Spectrum Volume 17 Issue 26 - March 30, 1995
Choices and Challenges Forum, 8:30 a.m.-4 p.m., DBHCC: Computer-network technology.
Bloodmobile, 10 a.m.-4 p.m., Squires Commonwealth Ballroom.
Health Benefits Information Session, 10:30 a.m.-noon, Pritchard fourth-floor lounge.
YMCA Slide Show, 12:10 p.m., Cranwell Center: "Less Visited Places in China," by Bill and Loreta Walker.
Architecture/Urban Studies Video Series, 7 p.m., 101 Hancock: "Brooklyn Bridge."
VMNH Activity, 7:30 p.m., N. Main Street: "Gardening for Nectar Seekers," by Suzie Leslie.
Salary and wage paydate.
Organization of Women Faculty Coffee Hour, 8:30 a.m., Mill Mountain Coffee: Weekly.
International Club Coffee Hour, 5 p.m., Cranwell Center: "Melting Pot or Salad Bowl: The United States Today and Tomorrow," by Joyce F. Williams-Green.
Special Music Event, 8 p.m., Old Dominion Ballroom: "Hands, Feet and Hair: Botsford, Kilkelly and Witt."
Student Recital, 8 p.m., Squires Recital Salon: Tracy Weaver and Amy Latimer, voice.
YMCA International Folk Dances, 7:30 p.m., 37 WMG.
Student Recital, 8 p.m., Squires Recital Salon: Christine Armentrout, violin.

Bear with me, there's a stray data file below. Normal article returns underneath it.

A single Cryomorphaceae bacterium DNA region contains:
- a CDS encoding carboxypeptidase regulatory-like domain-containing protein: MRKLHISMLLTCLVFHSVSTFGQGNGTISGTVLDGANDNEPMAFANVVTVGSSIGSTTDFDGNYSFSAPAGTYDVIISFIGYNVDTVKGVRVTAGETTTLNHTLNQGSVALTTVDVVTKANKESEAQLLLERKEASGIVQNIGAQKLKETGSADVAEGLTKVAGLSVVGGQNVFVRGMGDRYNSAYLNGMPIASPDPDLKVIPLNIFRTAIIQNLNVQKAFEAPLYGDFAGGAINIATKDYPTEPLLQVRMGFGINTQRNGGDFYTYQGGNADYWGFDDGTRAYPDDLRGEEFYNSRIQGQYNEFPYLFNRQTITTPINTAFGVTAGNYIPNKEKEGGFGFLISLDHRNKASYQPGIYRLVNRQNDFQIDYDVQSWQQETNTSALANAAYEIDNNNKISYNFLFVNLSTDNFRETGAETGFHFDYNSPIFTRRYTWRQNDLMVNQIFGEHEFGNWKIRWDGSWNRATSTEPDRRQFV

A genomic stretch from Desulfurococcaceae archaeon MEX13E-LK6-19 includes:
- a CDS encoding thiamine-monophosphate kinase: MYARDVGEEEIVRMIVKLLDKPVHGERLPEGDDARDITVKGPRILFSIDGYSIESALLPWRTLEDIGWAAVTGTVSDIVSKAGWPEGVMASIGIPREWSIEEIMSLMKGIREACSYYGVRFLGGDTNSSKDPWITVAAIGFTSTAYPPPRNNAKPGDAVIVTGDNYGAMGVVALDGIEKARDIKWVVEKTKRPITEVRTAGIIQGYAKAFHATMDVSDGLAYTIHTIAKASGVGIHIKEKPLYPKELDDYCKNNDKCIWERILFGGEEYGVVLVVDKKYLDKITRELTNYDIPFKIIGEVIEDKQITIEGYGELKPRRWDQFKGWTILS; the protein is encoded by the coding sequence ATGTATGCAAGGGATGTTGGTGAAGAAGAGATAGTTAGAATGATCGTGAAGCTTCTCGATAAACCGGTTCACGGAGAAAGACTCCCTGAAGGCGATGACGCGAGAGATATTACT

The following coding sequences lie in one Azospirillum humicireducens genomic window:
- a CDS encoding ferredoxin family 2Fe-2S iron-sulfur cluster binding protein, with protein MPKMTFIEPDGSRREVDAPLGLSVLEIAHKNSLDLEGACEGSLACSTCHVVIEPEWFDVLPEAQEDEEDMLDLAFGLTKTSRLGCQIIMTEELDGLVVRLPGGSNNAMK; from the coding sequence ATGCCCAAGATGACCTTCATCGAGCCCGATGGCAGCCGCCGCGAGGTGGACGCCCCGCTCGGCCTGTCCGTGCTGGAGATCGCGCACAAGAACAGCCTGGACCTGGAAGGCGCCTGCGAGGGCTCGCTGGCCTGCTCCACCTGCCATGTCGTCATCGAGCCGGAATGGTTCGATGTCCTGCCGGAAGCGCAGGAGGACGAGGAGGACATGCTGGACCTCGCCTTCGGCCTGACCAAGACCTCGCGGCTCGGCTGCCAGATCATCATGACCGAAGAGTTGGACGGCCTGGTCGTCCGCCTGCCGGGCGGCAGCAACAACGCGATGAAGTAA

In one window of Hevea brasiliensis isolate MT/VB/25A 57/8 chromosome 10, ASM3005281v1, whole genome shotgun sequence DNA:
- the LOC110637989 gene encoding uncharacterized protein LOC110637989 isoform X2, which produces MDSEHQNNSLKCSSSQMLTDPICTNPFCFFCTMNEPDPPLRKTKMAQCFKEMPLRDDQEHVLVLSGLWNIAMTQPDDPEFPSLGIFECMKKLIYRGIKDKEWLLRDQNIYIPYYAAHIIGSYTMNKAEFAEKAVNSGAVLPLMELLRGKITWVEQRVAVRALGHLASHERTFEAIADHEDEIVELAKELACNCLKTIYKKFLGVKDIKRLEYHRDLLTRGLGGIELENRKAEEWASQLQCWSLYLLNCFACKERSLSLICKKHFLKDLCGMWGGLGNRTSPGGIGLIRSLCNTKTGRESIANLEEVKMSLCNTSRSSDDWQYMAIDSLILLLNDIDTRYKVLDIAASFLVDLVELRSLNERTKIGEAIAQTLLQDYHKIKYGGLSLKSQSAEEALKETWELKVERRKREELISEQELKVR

YMCA Hike, 1:30 p.m., Meet at Y parking lot: Alta Mons. Led by John Roach.
Student Ensemble Concert, 3 p.m., Squires Recital Salon: The Meistersingers.
Student Recital, 8 p.m., Squires Recital Salon: Matt Davis, multimedia composition.
Soup and Substance, noon, 116 Squires: "Crisis in the Sudan," by Charles Good.
"Let's Talk," noon, Cranwell Center.
University Council, 3 p.m., 1045 Pamplin."
Women's Studies Lecture Series, 7 p.m., 3 Davidson: "Hands, Feet and Hair," by Ann Kilkelly, Beverly Botsford, and Elise Witt.
With Good Reason, 7:30 p.m., WVTF-FM: "Making Connections: New Understandings of Consciousness," by Karl Pribram, Radford.
TAUT Workshop Production, 8 p.m., 204 PAB: "The Bald Soprano." Through 4-5.
Faculty Senate Meeting, 7 p.m., 32 Pamplin.
Black Cultural Center Art Exhibit, Squires: Caribbean Art. Through 4-8.
Women's Network Meeting, noon, 133 Lane.
TAUT Workshop Production, 8 p.m., 204 PAB: "The Bald Soprano." Through 4-5.
Commercializing Technology program, 1-5 p.m., CEC: Continues Thursday.
Symphony Band Concert, 8 p.m., Squires Commonwealth.
TAUT Workshop Production, 8 p.m., 204 PAB: "The Bald Soprano."